With all the political wrangling over proposed cuts to the nation's social safety programs, one new report has found that younger Americans already face reduced Social Security benefits.
The National Academy of Social Insurance, a nonprofit that promotes social insurance programs, estimates Americans who turn 65 in 2025 will have 19 percent of their Social Security benefits cut through cost-of-living-adjustment (COLA) delays, taxes and increases in the retirement age. More cuts will come, the group insists, unless more revenues are raised, i.e. tax hikes.
"Social Security benefits are already being cut more than many people realize," said Virginia Reno, NASI's vice president for income security and a co-author of the report. "Cutting benefits further is not necessary to preserve Social Security for future generations. Other alternatives merit consideration by policymakers."
Americans born after 1959 won't be able to fully collect Social Security benefits until they are 67, an increase from 65, which constitutes a 13.3 percent hike. The 1983 Social Security Reform subjects some benefits to personal income tax, which amounts to a 5.1 percent cut; and the 1983 reform also delays COLA by six months, which equals a 1.4 percent reduction.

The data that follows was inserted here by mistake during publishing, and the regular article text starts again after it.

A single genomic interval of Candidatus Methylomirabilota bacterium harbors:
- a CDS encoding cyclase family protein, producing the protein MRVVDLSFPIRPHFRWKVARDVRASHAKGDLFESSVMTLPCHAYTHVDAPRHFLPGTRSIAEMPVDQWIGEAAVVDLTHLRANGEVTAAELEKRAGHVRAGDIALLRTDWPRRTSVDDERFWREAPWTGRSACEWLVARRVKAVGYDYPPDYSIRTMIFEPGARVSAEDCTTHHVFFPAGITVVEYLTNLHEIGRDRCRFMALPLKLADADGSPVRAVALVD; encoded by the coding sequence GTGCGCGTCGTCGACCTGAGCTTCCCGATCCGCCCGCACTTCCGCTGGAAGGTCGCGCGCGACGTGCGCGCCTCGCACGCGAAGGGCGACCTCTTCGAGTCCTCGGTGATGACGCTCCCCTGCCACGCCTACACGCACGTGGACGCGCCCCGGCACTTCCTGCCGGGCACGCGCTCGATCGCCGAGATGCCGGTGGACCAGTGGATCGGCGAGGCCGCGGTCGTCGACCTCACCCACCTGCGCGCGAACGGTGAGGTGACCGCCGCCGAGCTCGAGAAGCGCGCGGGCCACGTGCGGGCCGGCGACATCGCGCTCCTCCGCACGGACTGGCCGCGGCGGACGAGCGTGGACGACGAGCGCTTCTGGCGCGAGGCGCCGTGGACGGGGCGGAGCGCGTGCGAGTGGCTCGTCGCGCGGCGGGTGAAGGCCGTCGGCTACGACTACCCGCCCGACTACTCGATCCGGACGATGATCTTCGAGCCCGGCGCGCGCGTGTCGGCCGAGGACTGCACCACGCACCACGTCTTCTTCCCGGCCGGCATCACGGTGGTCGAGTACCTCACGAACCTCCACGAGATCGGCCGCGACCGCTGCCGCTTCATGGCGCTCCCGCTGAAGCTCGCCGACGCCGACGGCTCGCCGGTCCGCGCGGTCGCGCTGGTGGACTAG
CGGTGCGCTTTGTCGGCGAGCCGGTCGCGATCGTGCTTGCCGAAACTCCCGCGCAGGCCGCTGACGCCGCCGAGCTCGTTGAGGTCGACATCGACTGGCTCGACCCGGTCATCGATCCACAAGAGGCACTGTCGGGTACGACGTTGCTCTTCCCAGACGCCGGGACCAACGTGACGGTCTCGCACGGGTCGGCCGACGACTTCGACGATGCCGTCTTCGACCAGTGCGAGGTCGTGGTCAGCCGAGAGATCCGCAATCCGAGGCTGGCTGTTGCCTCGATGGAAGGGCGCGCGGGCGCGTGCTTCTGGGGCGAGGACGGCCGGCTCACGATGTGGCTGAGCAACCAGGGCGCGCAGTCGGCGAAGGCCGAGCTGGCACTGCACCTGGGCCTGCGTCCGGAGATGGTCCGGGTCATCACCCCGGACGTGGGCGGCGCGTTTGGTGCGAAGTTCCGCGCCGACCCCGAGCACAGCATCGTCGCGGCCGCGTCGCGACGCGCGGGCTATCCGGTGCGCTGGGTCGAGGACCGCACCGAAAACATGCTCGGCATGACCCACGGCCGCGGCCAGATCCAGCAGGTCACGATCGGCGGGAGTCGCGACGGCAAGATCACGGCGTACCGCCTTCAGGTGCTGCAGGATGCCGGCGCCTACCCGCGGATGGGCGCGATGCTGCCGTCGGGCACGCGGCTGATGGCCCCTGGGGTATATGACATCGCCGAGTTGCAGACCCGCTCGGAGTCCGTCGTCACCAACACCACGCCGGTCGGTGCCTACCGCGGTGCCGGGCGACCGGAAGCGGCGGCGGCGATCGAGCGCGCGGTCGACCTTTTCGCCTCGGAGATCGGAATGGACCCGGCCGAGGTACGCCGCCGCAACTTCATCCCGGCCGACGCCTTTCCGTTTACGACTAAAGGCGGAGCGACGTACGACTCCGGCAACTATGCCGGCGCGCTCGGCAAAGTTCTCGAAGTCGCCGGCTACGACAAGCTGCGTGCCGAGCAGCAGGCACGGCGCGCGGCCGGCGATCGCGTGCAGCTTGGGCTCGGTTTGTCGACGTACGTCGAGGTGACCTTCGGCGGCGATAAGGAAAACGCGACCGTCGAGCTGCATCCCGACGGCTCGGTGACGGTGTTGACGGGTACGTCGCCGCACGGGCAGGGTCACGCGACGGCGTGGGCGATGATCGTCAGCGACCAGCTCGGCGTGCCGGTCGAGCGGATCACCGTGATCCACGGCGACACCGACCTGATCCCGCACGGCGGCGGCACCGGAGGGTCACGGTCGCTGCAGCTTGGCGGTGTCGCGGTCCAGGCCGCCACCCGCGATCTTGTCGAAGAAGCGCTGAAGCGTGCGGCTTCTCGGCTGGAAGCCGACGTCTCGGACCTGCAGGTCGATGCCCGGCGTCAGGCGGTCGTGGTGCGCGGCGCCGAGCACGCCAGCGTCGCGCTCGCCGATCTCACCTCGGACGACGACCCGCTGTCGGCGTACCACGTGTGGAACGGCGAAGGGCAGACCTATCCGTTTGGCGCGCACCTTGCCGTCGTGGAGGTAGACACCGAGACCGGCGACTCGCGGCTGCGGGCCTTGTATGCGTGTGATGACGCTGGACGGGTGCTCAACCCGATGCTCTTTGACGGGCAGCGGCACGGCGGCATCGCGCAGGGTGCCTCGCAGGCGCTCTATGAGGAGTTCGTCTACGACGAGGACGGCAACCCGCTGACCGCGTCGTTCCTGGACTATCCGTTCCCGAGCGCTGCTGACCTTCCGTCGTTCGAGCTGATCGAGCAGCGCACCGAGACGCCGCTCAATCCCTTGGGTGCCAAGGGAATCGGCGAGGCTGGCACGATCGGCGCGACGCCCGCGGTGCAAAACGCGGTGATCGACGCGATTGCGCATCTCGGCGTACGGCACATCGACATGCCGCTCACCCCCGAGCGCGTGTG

"The 1983 changers are often described as a balanced plan of benefit cuts and contribution increases," the report noted. "But that is not the case for the long run: the benefit cuts taking place in this century were not balanced by any new contributions."
The report recommends gradually lifting the cap on FICA payroll tax contributions to adopt a balanced long-term revenue plan that would cover the projected shortfall facing Social Security while making modest improvements for low-paid workers, the oldest beneficiaries and students who lose parental support due to death or disability.
Republicans have drawn criticism over a plan they passed in the House that would cut Medicare by turning it into a voucher program that helps elderly and disabled buy private insurance.
The plan was part of a larger debate on entitlement reforms and federal spending that has consumed Washington in recent months as an Aug. 2 deadline looms to raise the nation's debt ceiling. Republicans want to slash spending as the price for raising the ceiling while Democrats want raise taxes along with spending cuts.